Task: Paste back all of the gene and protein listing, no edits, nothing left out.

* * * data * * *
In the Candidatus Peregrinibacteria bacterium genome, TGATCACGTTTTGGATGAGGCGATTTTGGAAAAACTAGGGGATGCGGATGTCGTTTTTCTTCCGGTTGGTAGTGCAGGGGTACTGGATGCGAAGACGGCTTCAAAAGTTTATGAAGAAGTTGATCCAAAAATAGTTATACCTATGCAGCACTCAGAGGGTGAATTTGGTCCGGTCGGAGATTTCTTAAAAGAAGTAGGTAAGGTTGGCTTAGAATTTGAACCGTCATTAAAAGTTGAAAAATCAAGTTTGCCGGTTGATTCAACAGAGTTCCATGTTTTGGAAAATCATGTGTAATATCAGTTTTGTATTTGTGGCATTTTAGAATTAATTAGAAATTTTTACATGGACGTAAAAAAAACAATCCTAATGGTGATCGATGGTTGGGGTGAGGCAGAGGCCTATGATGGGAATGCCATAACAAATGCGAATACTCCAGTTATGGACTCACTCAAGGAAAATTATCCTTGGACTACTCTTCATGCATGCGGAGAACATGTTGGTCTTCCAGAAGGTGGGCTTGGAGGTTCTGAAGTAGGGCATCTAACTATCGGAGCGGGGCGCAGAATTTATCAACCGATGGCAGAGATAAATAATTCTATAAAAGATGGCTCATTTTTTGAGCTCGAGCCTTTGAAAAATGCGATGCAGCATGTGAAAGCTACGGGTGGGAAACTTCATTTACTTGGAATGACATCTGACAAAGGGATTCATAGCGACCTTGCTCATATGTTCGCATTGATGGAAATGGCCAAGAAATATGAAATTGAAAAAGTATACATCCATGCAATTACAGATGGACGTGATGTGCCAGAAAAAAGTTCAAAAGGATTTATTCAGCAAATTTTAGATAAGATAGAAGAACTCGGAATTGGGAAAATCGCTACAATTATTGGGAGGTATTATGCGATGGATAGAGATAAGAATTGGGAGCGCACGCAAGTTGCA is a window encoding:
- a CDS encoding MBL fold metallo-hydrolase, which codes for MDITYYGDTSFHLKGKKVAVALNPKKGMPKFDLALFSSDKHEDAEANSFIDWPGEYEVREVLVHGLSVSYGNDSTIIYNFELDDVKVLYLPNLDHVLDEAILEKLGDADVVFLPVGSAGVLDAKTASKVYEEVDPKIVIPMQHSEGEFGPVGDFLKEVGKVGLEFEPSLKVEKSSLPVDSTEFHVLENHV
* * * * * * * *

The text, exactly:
In the Candidatus Peregrinibacteria bacterium genome, TGATCACGTTTTGGATGAGGCGATTTTGGAAAAACTAGGGGATGCGGATGTCGTTTTTCTTCCGGTTGGTAGTGCAGGGGTACTGGATGCGAAGACGGCTTCAAAAGTTTATGAAGAAGTTGATCCAAAAATAGTTATACCTATGCAGCACTCAGAGGGTGAATTTGGTCCGGTCGGAGATTTCTTAAAAGAAGTAGGTAAGGTTGGCTTAGAATTTGAACCGTCATTAAAAGTTGAAAAATCAAGTTTGCCGGTTGATTCAACAGAGTTCCATGTTTTGGAAAATCATGTGTAATATCAGTTTTGTATTTGTGGCATTTTAGAATTAATTAGAAATTTTTACATGGACGTAAAAAAAACAATCCTAATGGTGATCGATGGTTGGGGTGAGGCAGAGGCCTATGATGGGAATGCCATAACAAATGCGAATACTCCAGTTATGGACTCACTCAAGGAAAATTATCCTTGGACTACTCTTCATGCATGCGGAGAACATGTTGGTCTTCCAGAAGGTGGGCTTGGAGGTTCTGAAGTAGGGCATCTAACTATCGGAGCGGGGCGCAGAATTTATCAACCGATGGCAGAGATAAATAATTCTATAAAAGATGGCTCATTTTTTGAGCTCGAGCCTTTGAAAAATGCGATGCAGCATGTGAAAGCTACGGGTGGGAAACTTCATTTACTTGGAATGACATCTGACAAAGGGATTCATAGCGACCTTGCTCATATGTTCGCATTGATGGAAATGGCCAAGAAATATGAAATTGAAAAAGTATACATCCATGCAATTACAGATGGACGTGATGTGCCAGAAAAAAGTTCAAAAGGATTTATTCAGCAAATTTTAGATAAGATAGAAGAACTCGGAATTGGGAAAATCGCTACAATTATTGGGAGGTATTATGCGATGGATAGAGATAAGAATTGGGAGCGCACGCAAGTTGCA is a window encoding:
- a CDS encoding MBL fold metallo-hydrolase, which codes for MDITYYGDTSFHLKGKKVAVALNPKKGMPKFDLALFSSDKHEDAEANSFIDWPGEYEVREVLVHGLSVSYGNDSTIIYNFELDDVKVLYLPNLDHVLDEAILEKLGDADVVFLPVGSAGVLDAKTASKVYEEVDPKIVIPMQHSEGEFGPVGDFLKEVGKVGLEFEPSLKVEKSSLPVDSTEFHVLENHV